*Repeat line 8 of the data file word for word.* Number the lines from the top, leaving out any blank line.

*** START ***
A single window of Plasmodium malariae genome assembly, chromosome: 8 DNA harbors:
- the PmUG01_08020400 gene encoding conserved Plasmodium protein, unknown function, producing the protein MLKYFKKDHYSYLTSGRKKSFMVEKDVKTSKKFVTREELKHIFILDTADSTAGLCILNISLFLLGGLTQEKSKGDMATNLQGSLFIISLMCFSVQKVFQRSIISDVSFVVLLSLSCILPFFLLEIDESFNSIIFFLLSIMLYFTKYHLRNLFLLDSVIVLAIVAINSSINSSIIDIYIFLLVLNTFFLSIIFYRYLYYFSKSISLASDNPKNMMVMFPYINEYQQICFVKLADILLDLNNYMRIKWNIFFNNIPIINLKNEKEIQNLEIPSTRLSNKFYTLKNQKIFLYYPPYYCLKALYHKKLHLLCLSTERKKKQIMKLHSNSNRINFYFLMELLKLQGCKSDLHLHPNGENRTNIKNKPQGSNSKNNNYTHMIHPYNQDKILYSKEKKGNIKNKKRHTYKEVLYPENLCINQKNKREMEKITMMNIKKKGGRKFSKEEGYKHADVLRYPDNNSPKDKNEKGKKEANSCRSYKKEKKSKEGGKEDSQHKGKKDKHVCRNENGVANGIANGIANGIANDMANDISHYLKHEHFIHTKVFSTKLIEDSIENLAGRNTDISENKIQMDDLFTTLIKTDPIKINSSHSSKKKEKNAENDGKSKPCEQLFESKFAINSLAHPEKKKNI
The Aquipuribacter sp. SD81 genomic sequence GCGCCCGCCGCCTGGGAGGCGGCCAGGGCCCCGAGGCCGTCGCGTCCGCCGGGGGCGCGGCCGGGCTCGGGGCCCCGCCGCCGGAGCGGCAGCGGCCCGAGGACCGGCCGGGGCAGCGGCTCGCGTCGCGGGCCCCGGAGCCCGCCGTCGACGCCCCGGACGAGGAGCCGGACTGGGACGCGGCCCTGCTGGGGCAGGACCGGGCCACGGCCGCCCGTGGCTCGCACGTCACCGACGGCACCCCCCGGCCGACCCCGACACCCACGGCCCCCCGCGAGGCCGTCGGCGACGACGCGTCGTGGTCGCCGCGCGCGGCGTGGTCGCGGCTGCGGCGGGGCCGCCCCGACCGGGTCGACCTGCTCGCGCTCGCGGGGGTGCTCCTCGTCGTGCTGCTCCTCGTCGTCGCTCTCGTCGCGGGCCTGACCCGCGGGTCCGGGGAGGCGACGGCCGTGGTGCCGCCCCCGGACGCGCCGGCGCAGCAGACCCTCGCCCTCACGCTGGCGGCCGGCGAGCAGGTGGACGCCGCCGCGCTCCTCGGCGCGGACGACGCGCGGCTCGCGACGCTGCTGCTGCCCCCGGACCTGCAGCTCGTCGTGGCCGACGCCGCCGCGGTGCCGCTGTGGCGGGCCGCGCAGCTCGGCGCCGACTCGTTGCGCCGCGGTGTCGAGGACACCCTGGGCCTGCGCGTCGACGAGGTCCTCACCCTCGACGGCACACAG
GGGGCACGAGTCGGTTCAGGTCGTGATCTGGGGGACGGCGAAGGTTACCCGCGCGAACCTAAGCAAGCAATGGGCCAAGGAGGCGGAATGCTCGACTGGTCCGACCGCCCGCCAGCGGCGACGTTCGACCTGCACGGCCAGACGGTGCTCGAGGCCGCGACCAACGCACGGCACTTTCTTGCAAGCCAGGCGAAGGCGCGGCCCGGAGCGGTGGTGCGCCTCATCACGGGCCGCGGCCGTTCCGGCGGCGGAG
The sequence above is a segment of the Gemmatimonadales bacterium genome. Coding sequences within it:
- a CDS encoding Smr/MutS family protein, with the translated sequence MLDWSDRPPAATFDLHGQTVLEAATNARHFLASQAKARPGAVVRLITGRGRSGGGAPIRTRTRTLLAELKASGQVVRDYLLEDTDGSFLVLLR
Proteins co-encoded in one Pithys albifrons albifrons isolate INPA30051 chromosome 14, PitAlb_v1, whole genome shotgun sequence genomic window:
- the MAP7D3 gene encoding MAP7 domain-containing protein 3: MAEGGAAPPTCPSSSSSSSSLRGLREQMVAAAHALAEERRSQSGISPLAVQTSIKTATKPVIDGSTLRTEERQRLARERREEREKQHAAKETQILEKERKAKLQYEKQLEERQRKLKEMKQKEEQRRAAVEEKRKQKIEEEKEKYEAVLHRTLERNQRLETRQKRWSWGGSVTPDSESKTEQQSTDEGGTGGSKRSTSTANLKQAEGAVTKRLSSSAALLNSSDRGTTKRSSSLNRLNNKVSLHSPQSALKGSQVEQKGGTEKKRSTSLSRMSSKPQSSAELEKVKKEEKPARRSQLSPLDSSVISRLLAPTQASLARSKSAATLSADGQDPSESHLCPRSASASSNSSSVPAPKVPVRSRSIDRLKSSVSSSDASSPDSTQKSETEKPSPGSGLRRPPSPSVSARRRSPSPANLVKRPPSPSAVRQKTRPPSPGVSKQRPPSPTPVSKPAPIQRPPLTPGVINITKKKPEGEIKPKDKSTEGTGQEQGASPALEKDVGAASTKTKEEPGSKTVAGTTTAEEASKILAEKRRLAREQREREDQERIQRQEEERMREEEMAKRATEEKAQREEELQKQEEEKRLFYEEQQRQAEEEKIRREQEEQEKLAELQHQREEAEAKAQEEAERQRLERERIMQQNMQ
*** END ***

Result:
- the MAP7D3 gene encoding MAP7 domain-containing protein 3: MAEGGAAPPTCPSSSSSSSSLRGLREQMVAAAHALAEERRSQSGISPLAVQTSIKTATKPVIDGSTLRTEERQRLARERREEREKQHAAKETQILEKERKAKLQYEKQLEERQRKLKEMKQKEEQRRAAVEEKRKQKIEEEKEKYEAVLHRTLERNQRLETRQKRWSWGGSVTPDSESKTEQQSTDEGGTGGSKRSTSTANLKQAEGAVTKRLSSSAALLNSSDRGTTKRSSSLNRLNNKVSLHSPQSALKGSQVEQKGGTEKKRSTSLSRMSSKPQSSAELEKVKKEEKPARRSQLSPLDSSVISRLLAPTQASLARSKSAATLSADGQDPSESHLCPRSASASSNSSSVPAPKVPVRSRSIDRLKSSVSSSDASSPDSTQKSETEKPSPGSGLRRPPSPSVSARRRSPSPANLVKRPPSPSAVRQKTRPPSPGVSKQRPPSPTPVSKPAPIQRPPLTPGVINITKKKPEGEIKPKDKSTEGTGQEQGASPALEKDVGAASTKTKEEPGSKTVAGTTTAEEASKILAEKRRLAREQREREDQERIQRQEEERMREEEMAKRATEEKAQREEELQKQEEEKRLFYEEQQRQAEEEKIRREQEEQEKLAELQHQREEAEAKAQEEAERQRLERERIMQQNMQ